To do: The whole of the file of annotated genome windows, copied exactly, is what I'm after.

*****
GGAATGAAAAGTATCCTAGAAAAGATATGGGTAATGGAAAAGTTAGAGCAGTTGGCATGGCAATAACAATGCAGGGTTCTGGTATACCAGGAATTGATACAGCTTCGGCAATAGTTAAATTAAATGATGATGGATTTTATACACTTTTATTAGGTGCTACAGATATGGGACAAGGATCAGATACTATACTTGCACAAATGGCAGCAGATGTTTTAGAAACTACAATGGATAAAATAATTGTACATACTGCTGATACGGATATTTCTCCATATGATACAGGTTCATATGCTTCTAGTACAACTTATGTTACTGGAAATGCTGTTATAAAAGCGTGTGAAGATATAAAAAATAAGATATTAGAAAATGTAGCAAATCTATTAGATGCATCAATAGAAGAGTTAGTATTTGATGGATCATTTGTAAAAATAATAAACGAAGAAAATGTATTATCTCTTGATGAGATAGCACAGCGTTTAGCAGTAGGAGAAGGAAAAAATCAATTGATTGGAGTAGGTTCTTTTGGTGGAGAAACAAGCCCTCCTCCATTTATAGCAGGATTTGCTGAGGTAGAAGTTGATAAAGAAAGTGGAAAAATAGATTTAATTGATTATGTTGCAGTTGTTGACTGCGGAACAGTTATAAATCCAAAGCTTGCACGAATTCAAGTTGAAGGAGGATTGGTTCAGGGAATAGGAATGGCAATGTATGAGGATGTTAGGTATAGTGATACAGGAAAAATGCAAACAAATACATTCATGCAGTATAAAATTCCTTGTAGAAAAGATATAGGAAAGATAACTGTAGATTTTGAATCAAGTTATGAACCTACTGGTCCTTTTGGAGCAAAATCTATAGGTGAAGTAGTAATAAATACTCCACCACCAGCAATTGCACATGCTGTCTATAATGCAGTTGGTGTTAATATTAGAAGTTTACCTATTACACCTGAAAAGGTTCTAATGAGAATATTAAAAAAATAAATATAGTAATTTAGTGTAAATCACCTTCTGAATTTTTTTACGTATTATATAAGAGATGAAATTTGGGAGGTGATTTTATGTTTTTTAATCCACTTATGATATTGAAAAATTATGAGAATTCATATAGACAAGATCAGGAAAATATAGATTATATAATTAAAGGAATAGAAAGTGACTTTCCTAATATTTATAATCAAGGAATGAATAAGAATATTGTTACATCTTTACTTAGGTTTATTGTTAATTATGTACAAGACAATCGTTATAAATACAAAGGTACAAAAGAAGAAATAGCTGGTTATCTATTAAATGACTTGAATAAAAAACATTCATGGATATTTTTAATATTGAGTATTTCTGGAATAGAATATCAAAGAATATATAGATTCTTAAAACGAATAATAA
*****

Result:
GGAATGAAAAGTATCCTAGAAAAGATATGGGTAATGGAAAAGTTAGAGCAGTTGGCATGGCAATAACAATGCAGGGTTCTGGTATACCAGGAATTGATACAGCTTCGGCAATAGTTAAATTAAATGATGATGGATTTTATACACTTTTATTAGGTGCTACAGATATGGGACAAGGATCAGATACTATACTTGCACAAATGGCAGCAGATGTTTTAGAAACTACAATGGATAAAATAATTGTACATACTGCTGATACGGATATTTCTCCATATGATACAGGTTCATATGCTTCTAGTACAACTTATGTTACTGGAAATGCTGTTATAAAAGCGTGTGAAGATATAAAAAATAAGATATTAGAAAATGTAGCAAATCTATTAGATGCATCAATAGAAGAGTTAGTATTTGATGGATCATTTGTAAAAATAATAAACGAAGAAAATGTATTATCTCTTGATGAGATAGCACAGCGTTTAGCAGTAGGAGAAGGAAAAAATCAATTGATTGGAGTAGGTTCTTTTGGTGGAGAAACAAGCCCTCCTCCATTTATAGCAGGATTTGCTGAGGTAGAAGTTGATAAAGAAAGTGGAAAAATAGATTTAATTGATTATGTTGCAGTTGTTGACTGCGGAACAGTTATAAATCCAAAGCTTGCACGAATTCAAGTTGAAGGAGGATTGGTTCAGGGAATAGGAATGGCAATGTATGAGGATGTTAGGTATAGTGATACAGGAAAAATGCAAACAAATACATTCATGCAGTATAAAATTCCTTGTAGAAAAGATATAGGAAAGATAACTGTAGATTTTGAATCAAGTTATGAACCTACTGGTCCTTTTGGAGCAAAATCTATAGGTGAAGTAGTAATAAATACTCCACCACCAGCAATTGCACATGCTGTCTATAATGCAGTTGGTGTTAATATTAGAAGTTTACCTATTACACCTGAAAAGGTTCTAATGAGAATATTAAAAAAATAAATATAGTAATTTAGTGTAAATCACCTTCTGAATTTTTTTACGTATTATATAAGAGATGAAATTTGGGAGGTGATTTTATGTTTTTTAATCCACTTATGATATTGAAAAATTATGAGAATTCATATAGACAAGATCAGGAAAATATAGATTATATAATTAAAGGAATAGAAAGTGACTTTCCTAATATTTATAATCAAGGAATGAATAAGAATATTGTTACATCTTTACTTAGGTTTATTGTTAATTATGTACAAGACAATCGTTATAAATACAAAGGTACAAAAGAAGAAATAGCTGGTTATCTATTAAATGACTTGAATAAAAAACATTCATGGATATTTTTAATATTGAGTATTTCTGGAATAGAATATCAAAGAATATATAGATTCTTAAAACGAATAATAA